The Naga Regiment was Deployed in 'Operation Vijay' and captured Black Rock during the Kargil War. Image: Twitter
'Sahab, suna hai ye sar kaat ke le jaate hai aur insan bhi kha lete hai' (Sir, we heard that they cut off the head of their enemies and are cannibals) - This was not a terrified Pakistani soldier but a terrified soldier of 17 Jat battalion who asked the question Srinjoy Chowdhury - author of the book Despatches from Kargil.
Traditionally, Naga tribals would keep skulls for two reasons – (i) of their dead ancestors as a mark of respect or (ii) of their dead enemy as a mark of victory, hence the name Head hunters. It appeared that their reputation walked ahead of the unit. For the enemy, equally frightening was the Naga’s reputation of not taking any prisoner. Hell, they lived up to this reputation.
Like their Pakistani counterparts, the Jats soldiers had heard a lot about Gorkha soldiers and had seen them enough (there are seven Gorkha Regiments in the Indian Army with 6-7 battalions in each regiment) but the Naga soldiers were not so familiar to them. There are just three Naga Battalions and 1 TA (Territorial Army) Naga Battalion.
During the 1960s, the government was keen to bring the Naga youth in the forefront of the national development. There was no better way than to give them a chance to earn the honour of becoming defenders of the motherland. Hence, 1 Naga was raised on 1 Nov 1970 at the Kumaon Regimental Centre, Ranikhet, under the command of Lt. Col. R.N. Mahajan, VSM. Even 69 Naga rebels were enrolled in 1 Naga directly from the rehabilitation camps.
Two Naga battalions took part in Kargil war – 1 Naga under 56 Mountain Division and 2 Naga under 79 Mountain Brigade.
2 Naga played a very crucial part in capturing the famous Tiger Hill during the night of third-fourth July 1999 and then the strategic Pt 4875 complex. During the attack on the Tiger Hill, 2 Naga held the left flank while 8 Sikh held right flank. 18 Grenadiers captured the Tiger hill. On that single night, 2 Naga lost 30 men and over 80 were injured.
During the operation to capture Pt 4875, 2 Naga captured Twin bumps feature by 1200 on 6th July. Then there was a Heavy Mortar position, which had 82mm and 120mm mortars and it was threatening the National highway and Dras town.
After capturing Twin Bumps, on 8th July 2 Naga launched a raid on the enemy mortar position.
Leading assaulting party moved stealthily and 23 years old Sepoy Imliakum Ao surprised and killed the sentry guard of the outer perimeter of the Mortar position. Then they stormed the Mortar position, killed 4 enemy soldiers and captured 3x82mm and 4x120mm Mortars. For his bravery and devotion to duty, Sepoy Imliakum Ao was awarded Mahavir Chakra. His award citation reads “His determination, grit, cool confidence and raw courage in the face of the enemy was exemplary in the true spirit and traditions of the Indian Army and the Regiment which was a factor in eliminating the enemy from the almost indomitable mortar position”.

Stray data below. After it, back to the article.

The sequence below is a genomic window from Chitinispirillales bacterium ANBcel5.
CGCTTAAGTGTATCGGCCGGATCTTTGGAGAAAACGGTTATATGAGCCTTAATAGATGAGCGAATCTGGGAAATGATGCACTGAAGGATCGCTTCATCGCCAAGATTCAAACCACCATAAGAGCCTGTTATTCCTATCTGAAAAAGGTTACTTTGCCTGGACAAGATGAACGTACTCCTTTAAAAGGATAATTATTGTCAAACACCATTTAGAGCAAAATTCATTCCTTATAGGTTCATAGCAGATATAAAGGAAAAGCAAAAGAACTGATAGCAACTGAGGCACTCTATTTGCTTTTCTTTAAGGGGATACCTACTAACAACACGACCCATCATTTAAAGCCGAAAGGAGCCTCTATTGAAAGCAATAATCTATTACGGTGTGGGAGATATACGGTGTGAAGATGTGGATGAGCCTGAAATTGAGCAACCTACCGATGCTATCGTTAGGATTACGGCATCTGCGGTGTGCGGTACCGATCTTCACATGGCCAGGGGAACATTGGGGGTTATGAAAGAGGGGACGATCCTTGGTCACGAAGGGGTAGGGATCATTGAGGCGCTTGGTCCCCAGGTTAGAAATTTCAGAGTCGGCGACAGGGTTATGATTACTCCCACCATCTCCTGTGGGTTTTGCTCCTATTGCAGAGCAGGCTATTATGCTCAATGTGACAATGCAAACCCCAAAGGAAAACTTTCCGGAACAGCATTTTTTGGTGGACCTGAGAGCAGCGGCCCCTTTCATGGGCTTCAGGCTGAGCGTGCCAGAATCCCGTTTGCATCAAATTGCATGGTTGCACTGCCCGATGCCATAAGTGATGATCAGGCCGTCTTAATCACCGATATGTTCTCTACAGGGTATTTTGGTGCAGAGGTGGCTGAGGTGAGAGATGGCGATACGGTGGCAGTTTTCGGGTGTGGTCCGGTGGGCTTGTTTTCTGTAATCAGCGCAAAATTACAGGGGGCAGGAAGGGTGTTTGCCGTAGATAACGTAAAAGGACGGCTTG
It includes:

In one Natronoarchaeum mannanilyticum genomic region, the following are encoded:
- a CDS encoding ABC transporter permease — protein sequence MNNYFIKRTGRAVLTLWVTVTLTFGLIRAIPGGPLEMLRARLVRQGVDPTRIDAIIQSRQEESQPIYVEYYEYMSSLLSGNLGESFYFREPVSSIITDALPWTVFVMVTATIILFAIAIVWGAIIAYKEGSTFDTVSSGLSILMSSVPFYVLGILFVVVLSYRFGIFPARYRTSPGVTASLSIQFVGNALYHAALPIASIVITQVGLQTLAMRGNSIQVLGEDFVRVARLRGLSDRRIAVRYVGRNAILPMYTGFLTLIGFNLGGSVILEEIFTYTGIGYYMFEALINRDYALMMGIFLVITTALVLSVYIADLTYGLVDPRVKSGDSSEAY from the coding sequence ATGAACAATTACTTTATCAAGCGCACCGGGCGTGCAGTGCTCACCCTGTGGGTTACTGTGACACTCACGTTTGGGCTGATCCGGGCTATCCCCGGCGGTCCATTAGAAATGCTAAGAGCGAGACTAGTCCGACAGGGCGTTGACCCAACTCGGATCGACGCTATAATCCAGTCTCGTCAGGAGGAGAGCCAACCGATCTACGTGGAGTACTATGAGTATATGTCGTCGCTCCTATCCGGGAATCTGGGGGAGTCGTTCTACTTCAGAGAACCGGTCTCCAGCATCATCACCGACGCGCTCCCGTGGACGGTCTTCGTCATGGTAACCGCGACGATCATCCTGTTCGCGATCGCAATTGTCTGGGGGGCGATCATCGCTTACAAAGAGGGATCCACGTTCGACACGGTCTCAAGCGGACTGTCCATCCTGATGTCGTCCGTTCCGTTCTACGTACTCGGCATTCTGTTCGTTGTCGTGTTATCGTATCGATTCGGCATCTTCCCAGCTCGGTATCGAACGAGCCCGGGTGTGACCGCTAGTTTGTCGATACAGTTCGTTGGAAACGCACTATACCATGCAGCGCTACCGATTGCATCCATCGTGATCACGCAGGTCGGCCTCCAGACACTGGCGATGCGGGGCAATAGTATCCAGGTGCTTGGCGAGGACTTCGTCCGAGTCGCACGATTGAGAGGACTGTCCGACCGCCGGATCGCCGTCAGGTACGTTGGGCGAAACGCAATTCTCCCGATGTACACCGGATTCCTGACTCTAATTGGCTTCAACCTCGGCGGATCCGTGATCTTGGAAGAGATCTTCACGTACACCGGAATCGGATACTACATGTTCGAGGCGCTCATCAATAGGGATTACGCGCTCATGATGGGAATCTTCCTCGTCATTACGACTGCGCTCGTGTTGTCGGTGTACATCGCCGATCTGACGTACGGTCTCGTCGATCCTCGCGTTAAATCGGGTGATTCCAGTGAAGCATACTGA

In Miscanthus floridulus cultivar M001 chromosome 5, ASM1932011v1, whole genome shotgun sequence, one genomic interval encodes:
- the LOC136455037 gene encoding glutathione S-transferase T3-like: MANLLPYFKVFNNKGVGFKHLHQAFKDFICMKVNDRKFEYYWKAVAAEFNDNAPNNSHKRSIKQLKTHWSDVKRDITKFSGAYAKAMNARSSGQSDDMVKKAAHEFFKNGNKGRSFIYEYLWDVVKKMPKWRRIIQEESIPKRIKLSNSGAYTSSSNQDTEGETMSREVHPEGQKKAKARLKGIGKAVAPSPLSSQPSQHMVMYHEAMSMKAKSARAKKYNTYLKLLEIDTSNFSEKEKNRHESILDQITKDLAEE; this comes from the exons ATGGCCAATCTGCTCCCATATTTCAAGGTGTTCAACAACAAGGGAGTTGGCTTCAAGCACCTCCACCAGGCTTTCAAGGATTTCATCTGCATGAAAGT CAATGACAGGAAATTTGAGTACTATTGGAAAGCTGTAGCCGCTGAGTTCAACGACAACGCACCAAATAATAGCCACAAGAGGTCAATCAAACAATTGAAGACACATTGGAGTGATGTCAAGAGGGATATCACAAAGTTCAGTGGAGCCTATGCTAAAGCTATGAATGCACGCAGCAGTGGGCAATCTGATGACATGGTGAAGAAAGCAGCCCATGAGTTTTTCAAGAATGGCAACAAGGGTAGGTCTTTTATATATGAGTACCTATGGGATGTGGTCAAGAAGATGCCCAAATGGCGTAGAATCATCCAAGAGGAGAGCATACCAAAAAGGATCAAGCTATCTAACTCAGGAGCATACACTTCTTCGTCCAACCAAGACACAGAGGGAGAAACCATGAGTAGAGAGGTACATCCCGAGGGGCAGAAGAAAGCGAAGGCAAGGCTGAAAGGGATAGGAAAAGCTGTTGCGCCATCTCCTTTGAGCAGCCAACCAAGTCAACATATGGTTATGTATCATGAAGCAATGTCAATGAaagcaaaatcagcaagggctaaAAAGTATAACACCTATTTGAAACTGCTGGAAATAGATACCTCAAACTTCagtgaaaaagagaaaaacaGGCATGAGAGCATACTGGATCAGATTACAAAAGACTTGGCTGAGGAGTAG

Enthusiastic and victorious Nagas did not stop there and Launched attacks on Rocky Nob, Hump and Tip featured and captured them all by 10th July. Their valour and `reputation` left an unfading impression on both enemy soldiers as well their brothers-in-arms.
A snippet from the Kargil war
And then there was a Sikh soldier who gave a series of shocks to a tough RMO. The doctor got his first shock when he saw the Sikh soldier coming in with his one arm in the other hand. The soldier was walking down so normally that doctor assumed that soldier was in a state of shock and his mind is not registering the pain. But the doctor was grossly incorrect and he understood the fact in next few minutes.
While treating the soldier, to put him at ease, the doctor started asking regular question like his name, number, unit, fighting, the cause of wound etc. But the soldier was giving all the answers in a normal tone– like nothing has happened to him. Now the puzzled doctor was in a state of shock. He ran out of questions and in that shock or confusion or anxiety he uttered, `Time kya hua hai`.
The Sikh soldier said in a dead cold voice 'Jihra hath kataya hoya hai, us pe gadhi lagi hoyee hai, time vekh lao' (There is a watch on that cut off arm, you may check the time on that). The doctor stopped for a moment, looked up in dis-belief and did not ask any more questions.
The Kargil war officially ended on 26 July 1999 and Indian Army celebrates it as Vijay Diwas. Please light a candle for those 527 soldiers who made supreme sacrifice for our country. It would just take a minute of your time but would mean a lot to every man/woman in uniform and their families.
Sumit Walia is an IT Specialist, based in Germany. He is also a military history buff who continues to explore & research various facets of the Indian Military history in his spare time.
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